- The Washington Times - Friday, February 16, 2001

In the few weeks since Bill Clinton has left office, an astounding number of misdeeds by Mr. Clinton and his administration have come to light. The pardons and their related political contributions, the silverware and furniture, the office in Manhattan and now the revelations about the outrageous rents being paid in Little Rock for a warehouse have offended the sensibilities of most Americans.
With these scandalous events unfolding, it would be easy to overlook a minor event such as the letting of a contract to move a retired Navy ship. However, there is now emerging a scheme no less offensive than those listed above, but this scheme has been hatching below the radar so to speak and it has, so far, escaped the attention of the new Bush administration.
In a little noticed move in October 1999, the liberal democratic senator from California, Barbara Boxer, inserted a provision in the Fiscal Year 2000 Defense Appropriations bill providing funds to transfer the battleship USS Iowa from the Navy base at Middleton, Rhode Island to a Maritime Administration facility near San Francisco. This move was intended to make it all but inevitable that the USS Iowa would become a floating museum and tourist attraction for the City of San Francisco. The funding for the move was inserted into the Defense Appropriations bill in the midnight hour and was buried deep in the hundreds of pages of legislation.
Normally, this could be considered a minor and relatively harmless instance of congressional pork-barreling. However, the battleship USS Iowa and its sister ship the USS Wisconsin have been protected by law from being stricken from the Navy's fleet because an overwhelming majority in Congress believe that these two powerful ships need to be kept at the ready in case they are needed in a future war. Despite the U.S. Navy's mistaken desire to retire these ships permanently due to cost constraints, the Congress in 1995 included a provision in Public Law 104-106 that required the Navy to preserve the two powerful ships as mobilization assets. The stated reason was that they are the Navy's "only remaining potential source of around-the-clock accurate, high volume, heavy fire support."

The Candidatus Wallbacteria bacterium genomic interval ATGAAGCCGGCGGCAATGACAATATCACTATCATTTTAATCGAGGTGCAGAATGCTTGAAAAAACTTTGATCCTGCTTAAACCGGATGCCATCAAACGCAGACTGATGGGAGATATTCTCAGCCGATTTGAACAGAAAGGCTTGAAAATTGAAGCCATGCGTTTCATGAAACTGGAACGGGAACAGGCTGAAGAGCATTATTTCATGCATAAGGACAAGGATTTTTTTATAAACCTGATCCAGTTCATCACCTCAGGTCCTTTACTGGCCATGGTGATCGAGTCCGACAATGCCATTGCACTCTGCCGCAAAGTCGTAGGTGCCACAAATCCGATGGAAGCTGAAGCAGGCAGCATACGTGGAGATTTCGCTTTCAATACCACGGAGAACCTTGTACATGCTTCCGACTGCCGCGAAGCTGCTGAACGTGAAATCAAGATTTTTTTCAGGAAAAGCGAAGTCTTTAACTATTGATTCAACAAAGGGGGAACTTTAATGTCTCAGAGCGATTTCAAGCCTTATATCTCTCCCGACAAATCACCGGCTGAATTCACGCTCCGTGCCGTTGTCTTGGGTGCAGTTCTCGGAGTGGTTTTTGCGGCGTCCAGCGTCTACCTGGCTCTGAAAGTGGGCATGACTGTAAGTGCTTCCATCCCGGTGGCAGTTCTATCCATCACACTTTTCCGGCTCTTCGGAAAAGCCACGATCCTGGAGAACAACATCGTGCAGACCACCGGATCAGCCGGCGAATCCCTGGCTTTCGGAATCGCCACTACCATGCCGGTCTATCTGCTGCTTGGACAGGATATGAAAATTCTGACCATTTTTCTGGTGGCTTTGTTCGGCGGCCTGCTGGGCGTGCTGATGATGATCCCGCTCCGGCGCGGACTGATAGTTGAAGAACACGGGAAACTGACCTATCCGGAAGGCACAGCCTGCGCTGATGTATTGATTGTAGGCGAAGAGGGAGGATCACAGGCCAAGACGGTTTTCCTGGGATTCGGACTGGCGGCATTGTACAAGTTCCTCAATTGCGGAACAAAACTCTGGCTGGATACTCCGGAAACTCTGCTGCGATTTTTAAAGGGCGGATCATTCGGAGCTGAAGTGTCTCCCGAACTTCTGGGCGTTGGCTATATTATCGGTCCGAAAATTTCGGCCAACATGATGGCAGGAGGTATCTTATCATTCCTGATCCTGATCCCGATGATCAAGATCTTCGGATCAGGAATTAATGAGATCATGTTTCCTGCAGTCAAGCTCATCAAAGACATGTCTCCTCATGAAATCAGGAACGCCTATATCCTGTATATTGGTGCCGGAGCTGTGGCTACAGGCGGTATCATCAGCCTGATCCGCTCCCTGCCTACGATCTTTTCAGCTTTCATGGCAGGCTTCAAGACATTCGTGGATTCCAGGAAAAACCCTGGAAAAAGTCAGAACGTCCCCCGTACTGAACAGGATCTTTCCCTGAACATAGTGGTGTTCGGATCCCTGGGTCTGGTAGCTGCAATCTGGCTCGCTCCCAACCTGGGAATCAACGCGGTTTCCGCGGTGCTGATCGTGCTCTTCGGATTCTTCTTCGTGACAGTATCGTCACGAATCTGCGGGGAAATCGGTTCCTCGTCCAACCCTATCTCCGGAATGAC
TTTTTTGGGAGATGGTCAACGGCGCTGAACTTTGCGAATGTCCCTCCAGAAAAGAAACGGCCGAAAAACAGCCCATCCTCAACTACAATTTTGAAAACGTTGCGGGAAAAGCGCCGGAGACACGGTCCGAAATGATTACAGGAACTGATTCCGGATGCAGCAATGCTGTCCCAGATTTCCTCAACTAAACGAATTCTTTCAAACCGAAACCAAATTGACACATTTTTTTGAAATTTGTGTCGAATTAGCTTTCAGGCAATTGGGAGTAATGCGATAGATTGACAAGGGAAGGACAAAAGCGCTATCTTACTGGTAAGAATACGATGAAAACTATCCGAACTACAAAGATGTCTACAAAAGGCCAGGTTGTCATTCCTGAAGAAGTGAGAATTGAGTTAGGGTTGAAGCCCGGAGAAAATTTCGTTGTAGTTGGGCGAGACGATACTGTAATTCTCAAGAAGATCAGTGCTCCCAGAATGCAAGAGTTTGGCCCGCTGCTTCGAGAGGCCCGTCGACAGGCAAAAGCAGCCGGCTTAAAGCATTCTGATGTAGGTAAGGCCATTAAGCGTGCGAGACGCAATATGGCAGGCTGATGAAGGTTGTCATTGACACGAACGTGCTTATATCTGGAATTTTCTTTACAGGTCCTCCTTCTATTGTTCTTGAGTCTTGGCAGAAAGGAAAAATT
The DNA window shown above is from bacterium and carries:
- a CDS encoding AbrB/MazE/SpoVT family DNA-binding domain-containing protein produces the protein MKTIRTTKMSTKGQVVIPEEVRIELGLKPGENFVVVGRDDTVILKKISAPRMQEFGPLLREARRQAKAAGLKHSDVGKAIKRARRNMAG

Richard Danzig, Bill Clinton's secretary of the Navy until this past Jan. 20, sided with Mrs. Boxer (and against his own chief of naval operations) on this issue. In the closing days of the administration, he pushed through a contract for towing the Iowa all the way from Rhode Island through the Panama Canal to Suison Bay near San Francisco at a final cost that will almost certainly exceed the $3 million appropriated.
This action should be halted until the Bush administration has an opportunity to review the issue. Just like the Clinton administration's 11th-hour efforts to stuff the Federal Register with new and far-reaching regulations, the Navy secretary's attempt to move the Iowa to San Francisco was an attempt to make a last-minute political payoff at the taxpayer's expense. And, just as those last-minute federal regulations were stopped in their tracks by President Bush, so too should the order to move the Iowa be halted until the matter can be reviewed.
Mr. Bush has ordered a full review of America's defense posture, and the issue of whether to return the battleships to the fleet should be a part of that review. Until the review is complete, the battleship Iowa should stay in Rhode Island where it can be properly maintained as directed by Congress. The new chairman of the House Armed Services Committee and many other senior members of Congress think that it makes sense to bring the battleships back to the fleet to close the dangerous shortfall in naval gunfire support capabilities that now exists. The commandant of the Marine Corps is also deeply concerned about this shortfall and has testified that "we Marines have been at considerable risk in naval surface fire support since the last battleships were retired."
The battleships Iowa and Wisconsin were retired in 1992 for cost saving reasons even though they were fully modernized in the mid-1980s by President Reagan. They were the first ships to fire Tomahawk missiles in Operation Desert Storm and they are, in fact, modern, survivable arsenal ships, much like the ships that Mr. Bush spoke of during the campaign. The Navy should be ordered to halt the move of the Iowa until the Bush administration can conduct a full defense review.Christopher M. Lehman served as a special assistant for national security affairs to President Reagan from 1983-1985.

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